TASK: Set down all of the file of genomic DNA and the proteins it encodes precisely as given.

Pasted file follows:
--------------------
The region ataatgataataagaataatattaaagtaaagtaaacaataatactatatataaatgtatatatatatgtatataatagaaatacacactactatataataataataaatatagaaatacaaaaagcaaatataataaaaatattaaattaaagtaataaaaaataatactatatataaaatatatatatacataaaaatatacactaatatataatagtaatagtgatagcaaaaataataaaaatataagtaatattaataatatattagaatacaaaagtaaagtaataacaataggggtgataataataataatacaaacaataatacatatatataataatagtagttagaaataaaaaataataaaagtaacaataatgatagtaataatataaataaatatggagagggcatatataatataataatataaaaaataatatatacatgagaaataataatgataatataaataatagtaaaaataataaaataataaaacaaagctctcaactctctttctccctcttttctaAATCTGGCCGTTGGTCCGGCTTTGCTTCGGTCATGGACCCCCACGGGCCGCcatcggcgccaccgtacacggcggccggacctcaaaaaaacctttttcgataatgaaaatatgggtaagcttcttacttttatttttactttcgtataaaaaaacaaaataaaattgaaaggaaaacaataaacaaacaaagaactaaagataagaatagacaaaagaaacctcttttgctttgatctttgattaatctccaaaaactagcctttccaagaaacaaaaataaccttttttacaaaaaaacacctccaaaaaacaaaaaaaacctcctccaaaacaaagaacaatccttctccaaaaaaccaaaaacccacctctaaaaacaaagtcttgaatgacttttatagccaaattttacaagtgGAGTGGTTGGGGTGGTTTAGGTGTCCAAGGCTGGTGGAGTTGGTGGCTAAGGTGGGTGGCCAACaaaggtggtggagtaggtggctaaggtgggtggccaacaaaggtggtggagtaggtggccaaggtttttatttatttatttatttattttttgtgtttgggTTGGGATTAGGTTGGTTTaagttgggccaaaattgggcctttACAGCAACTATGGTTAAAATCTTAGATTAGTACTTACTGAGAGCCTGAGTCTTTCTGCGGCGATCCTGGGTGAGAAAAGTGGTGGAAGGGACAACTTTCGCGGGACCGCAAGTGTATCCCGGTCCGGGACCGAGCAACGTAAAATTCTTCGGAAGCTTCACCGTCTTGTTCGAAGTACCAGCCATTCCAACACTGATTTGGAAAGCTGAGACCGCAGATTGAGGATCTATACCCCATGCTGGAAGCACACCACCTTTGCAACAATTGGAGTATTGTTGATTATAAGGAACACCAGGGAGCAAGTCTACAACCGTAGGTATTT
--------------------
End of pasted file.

The region ataatgataataagaataatattaaagtaaagtaaacaataatactatatataaatgtatatatatatgtatataatagaaatacacactactatataataataataaatatagaaatacaaaaagcaaatataataaaaatattaaattaaagtaataaaaaataatactatatataaaatatatatatacataaaaatatacactaatatataatagtaatagtgatagcaaaaataataaaaatataagtaatattaataatatattagaatacaaaagtaaagtaataacaataggggtgataataataataatacaaacaataatacatatatataataatagtagttagaaataaaaaataataaaagtaacaataatgatagtaataatataaataaatatggagagggcatatataatataataatataaaaaataatatatacatgagaaataataatgataatataaataatagtaaaaataataaaataataaaacaaagctctcaactctctttctccctcttttctaAATCTGGCCGTTGGTCCGGCTTTGCTTCGGTCATGGACCCCCACGGGCCGCcatcggcgccaccgtacacggcggccggacctcaaaaaaacctttttcgataatgaaaatatgggtaagcttcttacttttatttttactttcgtataaaaaaacaaaataaaattgaaaggaaaacaataaacaaacaaagaactaaagataagaatagacaaaagaaacctcttttgctttgatctttgattaatctccaaaaactagcctttccaagaaacaaaaataaccttttttacaaaaaaacacctccaaaaaacaaaaaaaacctcctccaaaacaaagaacaatccttctccaaaaaaccaaaaacccacctctaaaaacaaagtcttgaatgacttttatagccaaattttacaagtgGAGTGGTTGGGGTGGTTTAGGTGTCCAAGGCTGGTGGAGTTGGTGGCTAAGGTGGGTGGCCAACaaaggtggtggagtaggtggctaaggtgggtggccaacaaaggtggtggagtaggtggccaaggtttttatttatttatttatttattttttgtgtttgggTTGGGATTAGGTTGGTTTaagttgggccaaaattgggcctttACAGCAACTATGGTTAAAATCTTAGATTAGTACTTACTGAGAGCCTGAGTCTTTCTGCGGCGATCCTGGGTGAGAAAAGTGGTGGAAGGGACAACTTTCGCGGGACCGCAAGTGTATCCCGGTCCGGGACCGAGCAACGTAAAATTCTTCGGAAGCTTCACCGTCTTGTTCGAAGTACCAGCCATTCCAACACTGATTTGGAAAGCTGAGACCGCAGATTGAGGATCTATACCCCATGCTGGAAGCACACCACCTTTGCAACAATTGGAGTATTGTTGATTATAAGGAACACCAGGGAGCAAGTCTACAACCGTAGGTATTT